In a recent column, Amiel wrote of her difficulties during the Jewish Days of Repentance. "An essential prerequisite for Jews at this time is to forgive all those who have wronged them. I want to be honest here: every year my list becomes longer and forgiveness more difficult, and now I'm close to the point where it's simply not on. I'm inclined to bargain and ask if it's all right to stop wanting to disembowel with my own hands those who have wronged my husband and offer to let them be disembowelled by others."
On the BBC, Black was up against John Humphrys, broadcasting's arch-inquisitor, who is so fierce and tenacious that most people in the public eye would rather have their toenails pulled out than face him.
Humphrys is small, excitable, frugal and anti-Establishment and Black must be everything he dislikes.
JH: "It's an almost poetic irony that this massive book on Nixon should have been written by you going through your own fall from grace."
CB: "I wouldn't call it a fall from grace."
JH: "What would you call it."
JH: (Dumbfounded) "You've done nothing wrong?"
CB: "Absolutely nothing."
Calmly, Black pointed out that having been accused first of running a $500m (€340m) kleptocracy and then charged with a $60m (€40.8m) fraud, only $2.9m (€1.9m) and three charges were now an issue and his lawyers hoped to dispose of these on appeal. He agreed with an incredulous Humphrys that he was defiant, not penitent.
Humphrys tried the fall-from-grace tack again. "I'm an innocent man," said Black serenely, "and I'm fighting for my life and this theory that it's a great rise and fall story or some sort of a Shakespearean or Greek tragedy and that I was misled by my wife and lived too extravagantly -- that's all nonsense.'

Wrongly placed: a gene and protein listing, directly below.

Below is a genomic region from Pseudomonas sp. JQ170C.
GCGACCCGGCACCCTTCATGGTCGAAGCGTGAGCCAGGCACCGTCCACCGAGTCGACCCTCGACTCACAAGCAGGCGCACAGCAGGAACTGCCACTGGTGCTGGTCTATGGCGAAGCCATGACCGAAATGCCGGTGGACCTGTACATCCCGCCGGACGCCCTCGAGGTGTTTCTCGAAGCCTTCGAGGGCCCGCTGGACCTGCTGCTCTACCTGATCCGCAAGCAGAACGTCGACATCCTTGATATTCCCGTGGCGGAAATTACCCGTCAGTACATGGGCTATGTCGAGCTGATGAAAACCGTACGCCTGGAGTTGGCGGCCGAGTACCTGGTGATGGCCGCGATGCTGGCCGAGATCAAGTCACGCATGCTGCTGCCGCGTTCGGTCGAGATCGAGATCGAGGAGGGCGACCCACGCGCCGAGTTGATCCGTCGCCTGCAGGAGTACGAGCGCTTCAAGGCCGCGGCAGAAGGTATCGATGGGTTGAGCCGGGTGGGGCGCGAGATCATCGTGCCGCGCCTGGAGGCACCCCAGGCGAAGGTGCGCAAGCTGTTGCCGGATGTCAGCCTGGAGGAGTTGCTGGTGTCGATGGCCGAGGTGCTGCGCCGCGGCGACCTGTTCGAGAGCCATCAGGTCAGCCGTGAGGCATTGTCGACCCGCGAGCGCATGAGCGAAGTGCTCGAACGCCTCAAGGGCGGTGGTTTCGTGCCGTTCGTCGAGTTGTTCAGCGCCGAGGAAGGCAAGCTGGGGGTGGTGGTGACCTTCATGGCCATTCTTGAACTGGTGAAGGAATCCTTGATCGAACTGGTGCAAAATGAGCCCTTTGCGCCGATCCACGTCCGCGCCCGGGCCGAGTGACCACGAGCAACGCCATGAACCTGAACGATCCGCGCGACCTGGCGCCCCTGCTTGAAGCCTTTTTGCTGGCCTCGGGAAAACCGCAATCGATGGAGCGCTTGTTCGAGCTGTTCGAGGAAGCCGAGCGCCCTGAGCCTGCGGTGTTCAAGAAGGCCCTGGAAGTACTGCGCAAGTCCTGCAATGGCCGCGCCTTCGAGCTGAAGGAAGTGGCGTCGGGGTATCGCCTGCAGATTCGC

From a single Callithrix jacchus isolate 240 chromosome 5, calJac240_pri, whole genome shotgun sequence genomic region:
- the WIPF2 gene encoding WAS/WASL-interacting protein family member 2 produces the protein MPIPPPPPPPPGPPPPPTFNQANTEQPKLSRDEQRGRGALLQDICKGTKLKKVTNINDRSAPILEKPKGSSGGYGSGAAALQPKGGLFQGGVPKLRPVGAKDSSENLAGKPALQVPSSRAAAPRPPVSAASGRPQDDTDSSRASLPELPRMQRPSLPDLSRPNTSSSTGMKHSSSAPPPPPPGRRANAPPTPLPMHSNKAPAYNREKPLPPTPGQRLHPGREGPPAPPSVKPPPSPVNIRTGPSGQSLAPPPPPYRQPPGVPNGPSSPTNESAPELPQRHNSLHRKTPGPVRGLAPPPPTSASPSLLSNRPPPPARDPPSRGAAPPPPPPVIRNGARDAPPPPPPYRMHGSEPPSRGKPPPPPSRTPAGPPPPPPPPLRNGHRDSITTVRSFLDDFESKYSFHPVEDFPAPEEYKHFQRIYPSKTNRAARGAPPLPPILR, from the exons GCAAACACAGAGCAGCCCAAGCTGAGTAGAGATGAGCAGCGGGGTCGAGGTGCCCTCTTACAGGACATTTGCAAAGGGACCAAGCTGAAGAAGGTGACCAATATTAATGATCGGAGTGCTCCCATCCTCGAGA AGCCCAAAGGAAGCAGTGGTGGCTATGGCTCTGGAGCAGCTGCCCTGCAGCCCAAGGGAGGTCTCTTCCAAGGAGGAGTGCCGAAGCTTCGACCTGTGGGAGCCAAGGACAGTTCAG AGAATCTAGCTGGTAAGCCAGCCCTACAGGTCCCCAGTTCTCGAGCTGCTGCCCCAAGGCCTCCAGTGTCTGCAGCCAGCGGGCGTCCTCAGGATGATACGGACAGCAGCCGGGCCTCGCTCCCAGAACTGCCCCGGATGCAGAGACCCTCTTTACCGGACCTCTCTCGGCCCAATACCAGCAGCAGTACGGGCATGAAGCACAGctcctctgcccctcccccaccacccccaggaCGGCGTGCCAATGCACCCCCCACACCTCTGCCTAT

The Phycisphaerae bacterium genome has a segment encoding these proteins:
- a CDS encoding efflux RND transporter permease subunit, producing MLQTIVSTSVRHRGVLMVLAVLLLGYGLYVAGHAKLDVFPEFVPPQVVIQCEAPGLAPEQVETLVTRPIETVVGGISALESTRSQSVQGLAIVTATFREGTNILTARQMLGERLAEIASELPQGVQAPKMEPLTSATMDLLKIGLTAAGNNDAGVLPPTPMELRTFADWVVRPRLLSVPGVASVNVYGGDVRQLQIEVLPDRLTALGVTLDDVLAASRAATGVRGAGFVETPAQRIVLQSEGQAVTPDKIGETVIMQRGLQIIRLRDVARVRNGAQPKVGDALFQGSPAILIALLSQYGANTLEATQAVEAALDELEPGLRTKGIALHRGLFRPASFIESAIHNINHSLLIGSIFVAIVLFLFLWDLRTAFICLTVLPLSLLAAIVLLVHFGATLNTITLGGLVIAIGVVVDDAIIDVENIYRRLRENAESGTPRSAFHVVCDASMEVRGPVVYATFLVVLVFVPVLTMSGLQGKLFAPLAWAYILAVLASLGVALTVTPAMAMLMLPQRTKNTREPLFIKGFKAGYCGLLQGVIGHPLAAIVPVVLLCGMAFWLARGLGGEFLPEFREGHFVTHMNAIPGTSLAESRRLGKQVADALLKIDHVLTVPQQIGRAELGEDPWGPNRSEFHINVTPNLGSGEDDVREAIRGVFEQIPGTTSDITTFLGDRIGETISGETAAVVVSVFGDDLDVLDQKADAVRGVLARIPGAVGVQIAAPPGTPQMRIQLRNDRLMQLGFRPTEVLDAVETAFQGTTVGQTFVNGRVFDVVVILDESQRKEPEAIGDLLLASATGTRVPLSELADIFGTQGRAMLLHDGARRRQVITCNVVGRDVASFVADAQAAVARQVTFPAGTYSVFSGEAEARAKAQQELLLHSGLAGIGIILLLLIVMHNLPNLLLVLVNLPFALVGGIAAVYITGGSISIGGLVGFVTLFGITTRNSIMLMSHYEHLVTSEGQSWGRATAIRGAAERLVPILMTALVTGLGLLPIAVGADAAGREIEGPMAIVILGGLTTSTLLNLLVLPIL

But, spluttered Humphrys, what about private jets and grand houses? "Most people don't live like that, do they?"
"The issue," responded Black, "is not how most people live. It's what people can afford to do. Most people live in the manner they can afford and that's what I did."
After a hopeless attempt to get Black to admit to having been arrogant and bombastic, Humphrys extracted an admission. "Would I have done some things differently? Of course I would have. I'm not going to turn this into a confessional, but I clearly misjudged the strength of the corporate governance movement. I did not misjudge their virtue or lack of it."
JH: "The very strong likelihood is you'll go to jail, isn't it?"
CB: "It's certainly a distinct possibility, but I wouldn't call it a strong likelihood. No."
JH: "How are you going to cope with that?"
CB: "If it comes to that, believe me I'll cope with it."
He was taking comfort from his travails not having been in vain. "It is not an honour that I sought but it has been my honour to show the shortcomings of the plea-bargain system and the shortcomings of the corporate governance zealots and to the extent that I endure a sentence at all and serve the sentence I am merely participating in compounding the injustice which will be the accepted fact of this case before too long."
How did he face the future? "Oh, quite resolutely... Even on a worst case I'll be back... Let's not get carried away with Victorian moralism that we think this the end of someone's useful life." He wouldn't go back to publishing, which is no longer profitable, but to finance, which "is not a difficult area to make money in.
Come on, be generous. This guy has class. He's lost his business and his fortune. Do you really want him to spend the rest of his life in an orange jumpsuit?
Ruth Dudley Edwards